51° San Marcos
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The University Star




The Student News Site of Texas State University

The University Star

The Student News Site of Texas State University

The University Star

San Marcos social justice organization pushes for decriminalization of marijuana

cannabis
cannabis

In an effort to decriminalize the use of marijuana in San Marcos, Mano Amiga, a local social justice group, is working to give residents the chance to vote on the issue by the November 2022 midterm election.
The group needs at least 10% of registered voters to sign a petition supporting the campaign, in order for it to be placed on Election Day ballots. Mano Amiga will have effectively 180 days to collect signatures for the petition starting in January 2022. The petition must be approved by the city.
By pushing to decriminalize the use of marijuana in San Marcos, Mano Amiga hopes to decrease arrests, prison time and stop criminal records for first-time offenses. According to the Vera Institute of Justice, a nonprofit national research organization, about 250 people arrested in the last six months are currently serving time in the Hays County Jail for possession of marijuana. Sarah Minion, a program associate at the Vera Institute of Justice, said that when someone is arrested for possession of marijuana it tends to be their only charge.
“Here in Hays County roughly one in 10 bookings into the county jail have a misdemeanor possession of marijuana charge,” Minion said. “Over a quarter of these bookings have no other associated charges. For an overwhelming majority of residents, cannabis arrests mean wasted public dollars that could be better spent.”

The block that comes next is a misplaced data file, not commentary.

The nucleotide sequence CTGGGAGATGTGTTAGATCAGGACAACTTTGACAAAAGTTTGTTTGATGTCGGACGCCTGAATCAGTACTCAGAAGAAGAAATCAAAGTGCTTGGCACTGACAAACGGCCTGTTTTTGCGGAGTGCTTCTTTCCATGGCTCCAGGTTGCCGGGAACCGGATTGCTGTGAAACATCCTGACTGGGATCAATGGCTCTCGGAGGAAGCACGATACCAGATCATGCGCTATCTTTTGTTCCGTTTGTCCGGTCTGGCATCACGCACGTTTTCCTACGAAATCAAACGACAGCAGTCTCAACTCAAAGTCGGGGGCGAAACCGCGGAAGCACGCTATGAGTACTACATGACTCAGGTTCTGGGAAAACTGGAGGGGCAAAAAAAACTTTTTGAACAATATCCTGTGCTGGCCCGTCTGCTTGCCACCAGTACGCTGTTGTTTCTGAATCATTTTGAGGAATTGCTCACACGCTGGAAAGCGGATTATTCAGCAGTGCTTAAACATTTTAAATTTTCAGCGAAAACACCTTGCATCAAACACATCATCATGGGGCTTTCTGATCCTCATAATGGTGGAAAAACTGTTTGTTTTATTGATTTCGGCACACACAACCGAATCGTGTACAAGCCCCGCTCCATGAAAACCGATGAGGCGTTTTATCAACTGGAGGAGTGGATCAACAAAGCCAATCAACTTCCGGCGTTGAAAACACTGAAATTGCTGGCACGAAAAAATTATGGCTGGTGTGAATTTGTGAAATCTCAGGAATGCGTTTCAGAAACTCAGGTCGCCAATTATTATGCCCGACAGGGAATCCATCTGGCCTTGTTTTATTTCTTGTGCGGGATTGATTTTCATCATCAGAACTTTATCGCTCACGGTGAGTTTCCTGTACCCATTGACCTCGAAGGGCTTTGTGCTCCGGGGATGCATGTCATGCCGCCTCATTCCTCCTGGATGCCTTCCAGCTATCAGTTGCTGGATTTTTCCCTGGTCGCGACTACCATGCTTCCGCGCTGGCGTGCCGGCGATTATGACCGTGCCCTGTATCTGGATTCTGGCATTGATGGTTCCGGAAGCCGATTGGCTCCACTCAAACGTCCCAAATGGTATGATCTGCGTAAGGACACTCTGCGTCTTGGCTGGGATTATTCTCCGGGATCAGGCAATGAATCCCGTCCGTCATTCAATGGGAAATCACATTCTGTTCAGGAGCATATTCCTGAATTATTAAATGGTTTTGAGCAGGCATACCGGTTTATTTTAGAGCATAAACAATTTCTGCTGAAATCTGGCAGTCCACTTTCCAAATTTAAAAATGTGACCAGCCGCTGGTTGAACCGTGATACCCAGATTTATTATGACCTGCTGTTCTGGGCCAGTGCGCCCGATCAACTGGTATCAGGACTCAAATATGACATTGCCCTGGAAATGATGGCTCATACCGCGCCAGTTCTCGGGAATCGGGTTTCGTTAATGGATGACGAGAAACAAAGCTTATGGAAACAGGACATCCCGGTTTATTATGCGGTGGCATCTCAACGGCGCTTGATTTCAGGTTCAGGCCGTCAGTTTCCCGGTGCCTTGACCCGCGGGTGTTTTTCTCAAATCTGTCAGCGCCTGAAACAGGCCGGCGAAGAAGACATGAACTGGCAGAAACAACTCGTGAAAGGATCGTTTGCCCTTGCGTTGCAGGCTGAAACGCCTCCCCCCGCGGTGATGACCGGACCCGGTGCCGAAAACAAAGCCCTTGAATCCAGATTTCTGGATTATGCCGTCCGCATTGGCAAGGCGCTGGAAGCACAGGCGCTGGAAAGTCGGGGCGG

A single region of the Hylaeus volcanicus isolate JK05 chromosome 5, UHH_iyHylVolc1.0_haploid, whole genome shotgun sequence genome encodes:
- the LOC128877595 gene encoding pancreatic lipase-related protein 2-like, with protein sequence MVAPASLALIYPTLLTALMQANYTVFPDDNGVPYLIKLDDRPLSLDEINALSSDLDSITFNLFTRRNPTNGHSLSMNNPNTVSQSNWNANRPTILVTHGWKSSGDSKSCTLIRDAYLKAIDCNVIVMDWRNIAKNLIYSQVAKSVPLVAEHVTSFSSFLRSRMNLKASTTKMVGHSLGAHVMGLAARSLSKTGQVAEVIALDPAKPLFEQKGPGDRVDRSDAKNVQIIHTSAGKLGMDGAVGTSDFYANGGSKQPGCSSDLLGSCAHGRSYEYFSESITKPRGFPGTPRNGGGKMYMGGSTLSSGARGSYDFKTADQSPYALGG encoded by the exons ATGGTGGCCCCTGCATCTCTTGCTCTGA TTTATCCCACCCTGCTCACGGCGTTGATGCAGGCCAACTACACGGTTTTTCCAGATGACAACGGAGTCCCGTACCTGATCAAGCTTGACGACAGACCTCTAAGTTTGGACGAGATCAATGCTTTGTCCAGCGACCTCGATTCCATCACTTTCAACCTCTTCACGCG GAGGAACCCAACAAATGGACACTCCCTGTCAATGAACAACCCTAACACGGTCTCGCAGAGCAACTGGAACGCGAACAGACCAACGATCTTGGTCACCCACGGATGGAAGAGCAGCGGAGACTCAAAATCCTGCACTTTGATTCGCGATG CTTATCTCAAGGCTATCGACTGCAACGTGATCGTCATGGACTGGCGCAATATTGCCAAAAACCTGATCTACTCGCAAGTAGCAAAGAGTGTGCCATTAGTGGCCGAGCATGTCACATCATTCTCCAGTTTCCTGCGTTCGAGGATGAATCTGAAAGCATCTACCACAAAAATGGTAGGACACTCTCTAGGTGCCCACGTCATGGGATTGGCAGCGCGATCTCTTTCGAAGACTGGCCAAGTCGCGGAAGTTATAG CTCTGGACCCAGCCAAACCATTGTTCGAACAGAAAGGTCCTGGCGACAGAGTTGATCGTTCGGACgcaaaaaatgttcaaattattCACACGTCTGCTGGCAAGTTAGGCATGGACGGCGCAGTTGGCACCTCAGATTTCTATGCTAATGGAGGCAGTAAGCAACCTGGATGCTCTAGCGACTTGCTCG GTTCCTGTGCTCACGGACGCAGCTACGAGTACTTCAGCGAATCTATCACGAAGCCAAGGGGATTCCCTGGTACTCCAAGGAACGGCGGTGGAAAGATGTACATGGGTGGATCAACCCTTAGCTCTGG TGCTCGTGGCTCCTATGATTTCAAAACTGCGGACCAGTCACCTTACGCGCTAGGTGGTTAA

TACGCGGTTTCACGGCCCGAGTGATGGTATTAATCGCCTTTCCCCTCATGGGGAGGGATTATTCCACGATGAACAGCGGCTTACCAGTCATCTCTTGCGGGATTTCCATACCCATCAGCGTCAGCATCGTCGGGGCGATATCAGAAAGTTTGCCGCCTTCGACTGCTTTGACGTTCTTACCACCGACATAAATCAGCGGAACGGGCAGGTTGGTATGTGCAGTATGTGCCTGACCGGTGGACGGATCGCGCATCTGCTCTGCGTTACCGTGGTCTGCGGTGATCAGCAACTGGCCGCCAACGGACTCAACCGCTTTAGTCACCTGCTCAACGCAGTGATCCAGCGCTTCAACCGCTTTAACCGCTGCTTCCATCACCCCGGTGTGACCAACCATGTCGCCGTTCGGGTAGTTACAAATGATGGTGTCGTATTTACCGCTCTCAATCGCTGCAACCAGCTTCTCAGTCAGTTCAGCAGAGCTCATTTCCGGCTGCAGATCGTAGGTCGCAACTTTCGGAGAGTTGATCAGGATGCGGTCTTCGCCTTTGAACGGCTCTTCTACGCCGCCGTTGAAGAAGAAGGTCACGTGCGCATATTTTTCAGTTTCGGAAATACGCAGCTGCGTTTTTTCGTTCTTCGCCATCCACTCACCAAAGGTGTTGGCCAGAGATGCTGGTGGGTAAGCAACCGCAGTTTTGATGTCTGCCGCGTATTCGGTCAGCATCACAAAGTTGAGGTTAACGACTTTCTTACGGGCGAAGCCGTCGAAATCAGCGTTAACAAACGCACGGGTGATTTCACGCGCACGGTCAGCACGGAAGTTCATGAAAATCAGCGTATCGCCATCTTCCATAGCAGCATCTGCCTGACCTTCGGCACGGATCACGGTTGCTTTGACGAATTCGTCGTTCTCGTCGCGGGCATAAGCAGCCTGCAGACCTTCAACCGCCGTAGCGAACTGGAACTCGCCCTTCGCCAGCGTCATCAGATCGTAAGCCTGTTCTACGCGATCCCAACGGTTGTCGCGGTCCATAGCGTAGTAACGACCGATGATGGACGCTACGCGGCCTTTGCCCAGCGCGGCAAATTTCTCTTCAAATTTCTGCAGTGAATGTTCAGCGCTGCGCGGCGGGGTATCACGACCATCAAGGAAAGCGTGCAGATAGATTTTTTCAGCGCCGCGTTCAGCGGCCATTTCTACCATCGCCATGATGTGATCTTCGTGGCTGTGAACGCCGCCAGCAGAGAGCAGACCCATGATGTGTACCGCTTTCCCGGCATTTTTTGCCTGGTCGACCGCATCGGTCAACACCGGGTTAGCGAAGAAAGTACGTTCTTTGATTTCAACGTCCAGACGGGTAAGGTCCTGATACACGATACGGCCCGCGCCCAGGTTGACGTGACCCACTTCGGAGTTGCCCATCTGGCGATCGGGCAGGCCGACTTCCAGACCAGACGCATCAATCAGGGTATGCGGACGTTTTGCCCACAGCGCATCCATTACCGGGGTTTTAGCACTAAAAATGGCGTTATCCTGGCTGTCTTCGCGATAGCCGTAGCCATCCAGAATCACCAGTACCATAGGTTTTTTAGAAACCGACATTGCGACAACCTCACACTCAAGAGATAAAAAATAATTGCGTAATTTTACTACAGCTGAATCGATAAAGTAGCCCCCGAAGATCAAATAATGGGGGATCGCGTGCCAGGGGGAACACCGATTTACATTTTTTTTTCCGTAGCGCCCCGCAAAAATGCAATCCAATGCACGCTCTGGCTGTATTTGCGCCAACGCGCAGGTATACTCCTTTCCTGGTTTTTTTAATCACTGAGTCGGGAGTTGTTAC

Despite continuing marijuana arrests, San Marcos police officers are obligated to give out written citations instead of making arrests through the city’s cite-and-release ordinance. Eric Martinez, Mano Amiga’s policy advisor, said citations still force offenders to go through the justice system, thus overly impacting underrepresented groups.
“The time has since long been passed that we should not be criminalizing our community and disproportionally impacting those who are marginalized, the poor, the Black and the Latinx among us because history has shown that possession of cannabis is the lead arresting charge and has been for quite some time,” Martinez said.
According to Texas’ Crime Report for 2019, there were over 45,000 arrests made for possession of marijuana in Texas. Of those arrests, over 14,000 were racial minorities and over 17,000 were Hispanic.
Although cite-and-release issues citations rather than arrests, Samantha Benavides, a Mano Amiga campaign fellow, said a citation can severely impact someone’s life by entering them into the legal system.
“While cite-and-release is groundbreaking and monumental, they still have to enter the legal system at a later date,” Benavides said. “They take that citation and show up to court and still have to pay court costs and fees and get their mugshot and fingerprints taken and pay for an attorney. We think we need to end all legal penalty for possession of marijuana.”
Minion also believes that being arrested or receiving a citation can impact how a person lives. She explains that an arrest can drastically change the trajectory of one’s life, impacting their ability to find sustainable employment and housing.
“An arrest creates a permanent criminal record that can be found on the internet by employers, landlords, schools and banks,” Minion said. “It can also result in the loss of employment, financial aid, housing and child custody.”
Mano Amiga plans to continue campaigning for the decriminalization of marijuana before they begin collecting signatures for the petition in January 2022.
“We will be looking to bring more onto our team to help us collect those signatures come January,” Benavides said. “We are especially interested in having more directly impacted people reach out to us, people who have been arrested, cited or gone through the legal system in any way. We really want to center the voices of directly impacted people in this campaign.”
To contact Mano Amiga, visit its website or call 512-766-6854.

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